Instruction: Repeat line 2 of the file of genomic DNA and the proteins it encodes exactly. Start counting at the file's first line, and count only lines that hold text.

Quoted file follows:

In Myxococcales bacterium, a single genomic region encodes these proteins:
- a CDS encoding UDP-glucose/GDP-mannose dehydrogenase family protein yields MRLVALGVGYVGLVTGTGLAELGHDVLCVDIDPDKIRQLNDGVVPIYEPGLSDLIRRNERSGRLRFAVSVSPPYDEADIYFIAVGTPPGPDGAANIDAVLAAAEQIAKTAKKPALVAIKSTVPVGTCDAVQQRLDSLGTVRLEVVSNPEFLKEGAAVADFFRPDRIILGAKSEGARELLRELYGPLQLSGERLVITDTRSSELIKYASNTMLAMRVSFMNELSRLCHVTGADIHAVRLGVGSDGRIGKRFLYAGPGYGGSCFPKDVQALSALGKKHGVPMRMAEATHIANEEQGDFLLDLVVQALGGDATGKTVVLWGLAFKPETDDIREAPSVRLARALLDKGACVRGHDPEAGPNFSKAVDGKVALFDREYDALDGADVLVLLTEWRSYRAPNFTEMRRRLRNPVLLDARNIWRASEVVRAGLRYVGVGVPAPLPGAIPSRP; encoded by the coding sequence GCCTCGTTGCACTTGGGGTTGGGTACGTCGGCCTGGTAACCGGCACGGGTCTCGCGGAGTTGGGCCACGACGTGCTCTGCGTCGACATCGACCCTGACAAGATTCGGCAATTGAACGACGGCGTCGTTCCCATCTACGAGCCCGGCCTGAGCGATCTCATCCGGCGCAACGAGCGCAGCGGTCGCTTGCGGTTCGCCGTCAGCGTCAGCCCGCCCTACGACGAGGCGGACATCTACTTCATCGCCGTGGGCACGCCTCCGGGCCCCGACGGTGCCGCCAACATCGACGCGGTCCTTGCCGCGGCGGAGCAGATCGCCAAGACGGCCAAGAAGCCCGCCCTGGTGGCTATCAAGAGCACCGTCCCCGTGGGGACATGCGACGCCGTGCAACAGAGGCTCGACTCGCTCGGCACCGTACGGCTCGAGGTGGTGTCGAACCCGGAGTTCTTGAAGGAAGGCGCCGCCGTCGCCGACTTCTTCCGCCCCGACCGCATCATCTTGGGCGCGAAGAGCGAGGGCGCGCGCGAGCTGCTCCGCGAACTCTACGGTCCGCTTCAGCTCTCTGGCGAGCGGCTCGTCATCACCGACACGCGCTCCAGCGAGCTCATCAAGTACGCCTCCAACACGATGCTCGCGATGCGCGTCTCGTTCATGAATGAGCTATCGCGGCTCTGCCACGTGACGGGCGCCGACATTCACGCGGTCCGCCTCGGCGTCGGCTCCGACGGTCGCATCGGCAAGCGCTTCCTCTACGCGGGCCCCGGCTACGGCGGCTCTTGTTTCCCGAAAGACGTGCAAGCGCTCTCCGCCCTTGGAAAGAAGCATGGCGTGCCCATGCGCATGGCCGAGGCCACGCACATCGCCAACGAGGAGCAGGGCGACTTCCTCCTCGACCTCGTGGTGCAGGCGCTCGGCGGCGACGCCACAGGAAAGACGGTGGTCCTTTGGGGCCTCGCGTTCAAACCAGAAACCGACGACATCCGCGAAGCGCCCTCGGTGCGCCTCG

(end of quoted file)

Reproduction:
- a CDS encoding UDP-glucose/GDP-mannose dehydrogenase family protein yields MRLVALGVGYVGLVTGTGLAELGHDVLCVDIDPDKIRQLNDGVVPIYEPGLSDLIRRNERSGRLRFAVSVSPPYDEADIYFIAVGTPPGPDGAANIDAVLAAAEQIAKTAKKPALVAIKSTVPVGTCDAVQQRLDSLGTVRLEVVSNPEFLKEGAAVADFFRPDRIILGAKSEGARELLRELYGPLQLSGERLVITDTRSSELIKYASNTMLAMRVSFMNELSRLCHVTGADIHAVRLGVGSDGRIGKRFLYAGPGYGGSCFPKDVQALSALGKKHGVPMRMAEATHIANEEQGDFLLDLVVQALGGDATGKTVVLWGLAFKPETDDIREAPSVRLARALLDKGACVRGHDPEAGPNFSKAVDGKVALFDREYDALDGADVLVLLTEWRSYRAPNFTEMRRRLRNPVLLDARNIWRASEVVRAGLRYVGVGVPAPLPGAIPSRP; encoded by the coding sequence GCCTCGTTGCACTTGGGGTTGGGTACGTCGGCCTGGTAACCGGCACGGGTCTCGCGGAGTTGGGCCACGACGTGCTCTGCGTCGACATCGACCCTGACAAGATTCGGCAATTGAACGACGGCGTCGTTCCCATCTACGAGCCCGGCCTGAGCGATCTCATCCGGCGCAACGAGCGCAGCGGTCGCTTGCGGTTCGCCGTCAGCGTCAGCCCGCCCTACGACGAGGCGGACATCTACTTCATCGCCGTGGGCACGCCTCCGGGCCCCGACGGTGCCGCCAACATCGACGCGGTCCTTGCCGCGGCGGAGCAGATCGCCAAGACGGCCAAGAAGCCCGCCCTGGTGGCTATCAAGAGCACCGTCCCCGTGGGGACATGCGACGCCGTGCAACAGAGGCTCGACTCGCTCGGCACCGTACGGCTCGAGGTGGTGTCGAACCCGGAGTTCTTGAAGGAAGGCGCCGCCGTCGCCGACTTCTTCCGCCCCGACCGCATCATCTTGGGCGCGAAGAGCGAGGGCGCGCGCGAGCTGCTCCGCGAACTCTACGGTCCGCTTCAGCTCTCTGGCGAGCGGCTCGTCATCACCGACACGCGCTCCAGCGAGCTCATCAAGTACGCCTCCAACACGATGCTCGCGATGCGCGTCTCGTTCATGAATGAGCTATCGCGGCTCTGCCACGTGACGGGCGCCGACATTCACGCGGTCCGCCTCGGCGTCGGCTCCGACGGTCGCATCGGCAAGCGCTTCCTCTACGCGGGCCCCGGCTACGGCGGCTCTTGTTTCCCGAAAGACGTGCAAGCGCTCTCCGCCCTTGGAAAGAAGCATGGCGTGCCCATGCGCATGGCCGAGGCCACGCACATCGCCAACGAGGAGCAGGGCGACTTCCTCCTCGACCTCGTGGTGCAGGCGCTCGGCGGCGACGCCACAGGAAAGACGGTGGTCCTTTGGGGCCTCGCGTTCAAACCAGAAACCGACGACATCCGCGAAGCGCCCTCGGTGCGCCTCG